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Saturday, June 8, 2002
Updated: June 11, 4:56 PM ET
Now all Roddick needs is a Grand Slam title

By Darren Rovell

Fourteen years ago, an 18-year-old Andre Agassi, sporting his trademark long, blonde mullet, broke onto the tennis scene. Just when Jimmy Connors and John McEnroe were fading, Agassi captivated sports fans worldwide by tossing his shirts and shorts into the crowd after a win. Companies like Ray Ban, Canon and Nike looking to associate their brands with the universal young, hip sports icon signed him immediately.

Andy Roddick
Andy Roddick has won five ATP titles and is ranked in the top 15. His charm as well as his talent have marketers lining up.
Agassi, now 32, married and a father, is preparing to bow out, and corporate America -- already deeply invested in American women tennis players -- is searching for the next kid to appeal to shrieking teenage girls and impressionable young guys.

That kid might be Andy Roddick, a good-looking, power server with skill to back up his raging confidence.

"Andy Roddick's time is now," said sports marketer Scott Becher of Sports & Sponsorships. "He's got Agassi's character and flamboyance, and although he's not the No. 1 player in the world, he's consistent enough that companies can feel good about buying into his personality as much as his performance. Guys like Gustavo Kuerten just don't have the swagger and attitude that he has."

Roddick bounces with an energy and enthusiasm on the court that caught the public's attention last year as he dramatically defeated Michael Chang in the second round of the French Open. It's that boyish, all-American charm that has corporate America panting at this early stage in his career.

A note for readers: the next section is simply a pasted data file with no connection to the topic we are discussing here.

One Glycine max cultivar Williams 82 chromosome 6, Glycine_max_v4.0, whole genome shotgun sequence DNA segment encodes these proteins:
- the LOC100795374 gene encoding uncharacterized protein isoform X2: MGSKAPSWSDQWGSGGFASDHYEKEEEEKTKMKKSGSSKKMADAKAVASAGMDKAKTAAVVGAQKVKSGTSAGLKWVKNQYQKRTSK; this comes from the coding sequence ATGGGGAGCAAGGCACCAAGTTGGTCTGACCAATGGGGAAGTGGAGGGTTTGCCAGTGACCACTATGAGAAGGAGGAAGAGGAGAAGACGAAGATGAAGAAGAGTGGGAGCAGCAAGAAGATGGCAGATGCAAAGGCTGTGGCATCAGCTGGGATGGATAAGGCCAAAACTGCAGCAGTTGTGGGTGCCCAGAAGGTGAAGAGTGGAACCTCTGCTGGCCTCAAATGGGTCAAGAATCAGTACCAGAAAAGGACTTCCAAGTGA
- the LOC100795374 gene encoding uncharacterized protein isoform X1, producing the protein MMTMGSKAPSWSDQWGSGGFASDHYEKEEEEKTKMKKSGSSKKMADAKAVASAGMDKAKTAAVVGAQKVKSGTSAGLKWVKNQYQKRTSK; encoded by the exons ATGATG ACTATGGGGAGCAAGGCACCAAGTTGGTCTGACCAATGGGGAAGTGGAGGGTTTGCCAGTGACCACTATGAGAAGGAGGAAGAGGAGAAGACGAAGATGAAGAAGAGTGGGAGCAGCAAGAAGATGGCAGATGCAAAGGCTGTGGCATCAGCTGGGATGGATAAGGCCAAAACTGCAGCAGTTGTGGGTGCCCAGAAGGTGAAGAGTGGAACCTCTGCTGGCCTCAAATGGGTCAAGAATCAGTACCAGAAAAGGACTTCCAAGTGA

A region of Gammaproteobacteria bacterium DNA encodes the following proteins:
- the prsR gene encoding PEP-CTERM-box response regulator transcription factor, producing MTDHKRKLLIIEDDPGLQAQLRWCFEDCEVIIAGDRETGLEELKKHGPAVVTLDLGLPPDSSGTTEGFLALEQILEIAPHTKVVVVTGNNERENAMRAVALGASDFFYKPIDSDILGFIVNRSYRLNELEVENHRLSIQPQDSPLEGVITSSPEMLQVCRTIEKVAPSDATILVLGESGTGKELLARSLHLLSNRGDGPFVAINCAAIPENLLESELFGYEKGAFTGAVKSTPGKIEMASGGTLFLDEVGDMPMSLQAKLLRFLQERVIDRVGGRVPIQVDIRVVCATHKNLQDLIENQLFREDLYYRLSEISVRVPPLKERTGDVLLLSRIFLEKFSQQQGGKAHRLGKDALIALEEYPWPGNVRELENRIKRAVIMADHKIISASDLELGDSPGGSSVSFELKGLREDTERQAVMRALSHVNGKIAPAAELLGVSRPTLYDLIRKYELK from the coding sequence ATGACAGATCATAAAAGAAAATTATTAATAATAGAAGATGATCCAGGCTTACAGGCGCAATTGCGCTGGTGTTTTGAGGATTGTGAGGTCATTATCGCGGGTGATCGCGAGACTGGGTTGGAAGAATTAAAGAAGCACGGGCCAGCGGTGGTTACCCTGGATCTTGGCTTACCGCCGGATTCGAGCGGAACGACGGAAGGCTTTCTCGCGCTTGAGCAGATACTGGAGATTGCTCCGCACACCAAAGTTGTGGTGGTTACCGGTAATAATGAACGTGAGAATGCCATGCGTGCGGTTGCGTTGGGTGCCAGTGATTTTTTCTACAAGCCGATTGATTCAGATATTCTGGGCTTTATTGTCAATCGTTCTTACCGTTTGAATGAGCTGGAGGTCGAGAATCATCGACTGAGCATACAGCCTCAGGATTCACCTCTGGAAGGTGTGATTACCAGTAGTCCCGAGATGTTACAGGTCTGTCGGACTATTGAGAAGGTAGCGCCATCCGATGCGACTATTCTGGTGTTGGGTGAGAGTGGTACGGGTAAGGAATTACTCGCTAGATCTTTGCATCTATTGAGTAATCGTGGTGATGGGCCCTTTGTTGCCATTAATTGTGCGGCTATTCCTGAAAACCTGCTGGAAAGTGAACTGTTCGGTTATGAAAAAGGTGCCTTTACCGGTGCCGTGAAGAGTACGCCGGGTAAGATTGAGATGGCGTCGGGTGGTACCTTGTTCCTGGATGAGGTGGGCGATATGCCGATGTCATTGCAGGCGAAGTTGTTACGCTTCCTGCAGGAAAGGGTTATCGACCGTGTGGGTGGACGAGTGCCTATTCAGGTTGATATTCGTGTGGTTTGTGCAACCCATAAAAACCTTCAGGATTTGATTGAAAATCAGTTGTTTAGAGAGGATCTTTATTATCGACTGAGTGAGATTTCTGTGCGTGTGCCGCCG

To be fair, Roddick -- who turns 20 in late August -- doesn't quite have the credentials that Agassi had at the same age. Agassi turned pro at 15 and already had won eight titles, made the semifinals of the U.S. and French opens and achieved an ATP year-end ranking of No. 3 before he was 19. Roddick represented the United States in Davis Cup play last year, has won five titles and has not yet broken the top 10. He's certainly come a long way, though, moving from No. 325 in November 2000 as far up as No. 12 this year.

We feel he's going to be one of the few truly global icons. He's now at the point of breaking well beyond tennis, and he's already becoming a fashion icon.
Micky Pant, chief marketing officer at Reebok
Although he hasn't won a Grand Slam event -- he recently lost his first-round match at Roland Garros to Wayne Arthurs -- savvy sports marketers are starting to realize that waiting until after the U.S. Open to sign Roddick might be too late. Roddick made it to the quarterfinals at last year's U.S. Open.

Reebok, which signed Roddick to a long-term deal in 2000, is preparing a big campaign for the fall that will feature the tennis star and a soon-to-be named entertainer promoting the RBK "street-inspired" shoe and apparel collection.